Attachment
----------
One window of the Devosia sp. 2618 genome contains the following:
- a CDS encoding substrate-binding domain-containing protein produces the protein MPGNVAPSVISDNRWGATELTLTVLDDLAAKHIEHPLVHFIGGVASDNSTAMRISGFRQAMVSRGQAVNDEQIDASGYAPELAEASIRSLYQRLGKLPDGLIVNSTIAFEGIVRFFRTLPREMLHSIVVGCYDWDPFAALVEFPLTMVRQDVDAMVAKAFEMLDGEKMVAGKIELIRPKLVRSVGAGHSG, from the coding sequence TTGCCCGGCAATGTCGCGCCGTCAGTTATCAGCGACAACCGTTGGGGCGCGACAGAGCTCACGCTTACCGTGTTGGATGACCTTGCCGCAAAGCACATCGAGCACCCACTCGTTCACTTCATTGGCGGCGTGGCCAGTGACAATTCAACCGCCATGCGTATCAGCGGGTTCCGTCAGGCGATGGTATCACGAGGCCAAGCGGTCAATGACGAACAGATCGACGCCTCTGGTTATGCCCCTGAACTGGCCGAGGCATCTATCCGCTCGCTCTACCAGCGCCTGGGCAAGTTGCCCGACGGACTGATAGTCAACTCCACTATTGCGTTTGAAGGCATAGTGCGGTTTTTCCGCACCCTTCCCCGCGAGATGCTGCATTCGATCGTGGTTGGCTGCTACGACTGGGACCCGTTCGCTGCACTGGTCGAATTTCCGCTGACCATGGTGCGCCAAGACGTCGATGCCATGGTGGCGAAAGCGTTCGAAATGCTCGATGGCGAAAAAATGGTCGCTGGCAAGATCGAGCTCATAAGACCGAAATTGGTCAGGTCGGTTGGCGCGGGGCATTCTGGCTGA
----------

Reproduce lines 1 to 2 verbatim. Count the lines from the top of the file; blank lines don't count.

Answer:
One window of the Devosia sp. 2618 genome contains the following:
- a CDS encoding substrate-binding domain-containing protein produces the protein MPGNVAPSVISDNRWGATELTLTVLDDLAAKHIEHPLVHFIGGVASDNSTAMRISGFRQAMVSRGQAVNDEQIDASGYAPELAEASIRSLYQRLGKLPDGLIVNSTIAFEGIVRFFRTLPREMLHSIVVGCYDWDPFAALVEFPLTMVRQDVDAMVAKAFEMLDGEKMVAGKIELIRPKLVRSVGAGHSG, from the coding sequence TTGCCCGGCAATGTCGCGCCGTCAGTTATCAGCGACAACCGTTGGGGCGCGACAGAGCTCACGCTTACCGTGTTGGATGACCTTGCCGCAAAGCACATCGAGCACCCACTCGTTCACTTCATTGGCGGCGTGGCCAGTGACAATTCAACCGCCATGCGTATCAGCGGGTTCCGTCAGGCGATGGTATCACGAGGCCAAGCGGTCAATGACGAACAGATCGACGCCTCTGGTTATGCCCCTGAACTGGCCGAGGCATCTATCCGCTCGCTCTACCAGCGCCTGGGCAAGTTGCCCGACGGACTGATAGTCAACTCCACTATTGCGTTTGAAGGCATAGTGCGGTTTTTCCGCACCCTTCCCCGCGAGATGCTGCATTCGATCGTGGTTGGCTGCTACGACTGGGACCCGTTCGCTGCACTGGTCGAATTTCCGCTGACCATGGTGCGCCAAGACGTCGATGCCATGGTGGCGAAAGCGTTCGAAATGCTCGATGGCGAAAAAATGGTCGCTGGCAAGATCGAGCTCATAAGACCGAAATTGGTCAGGTCGGTTGGCGCGGGGCATTCTGGCTGA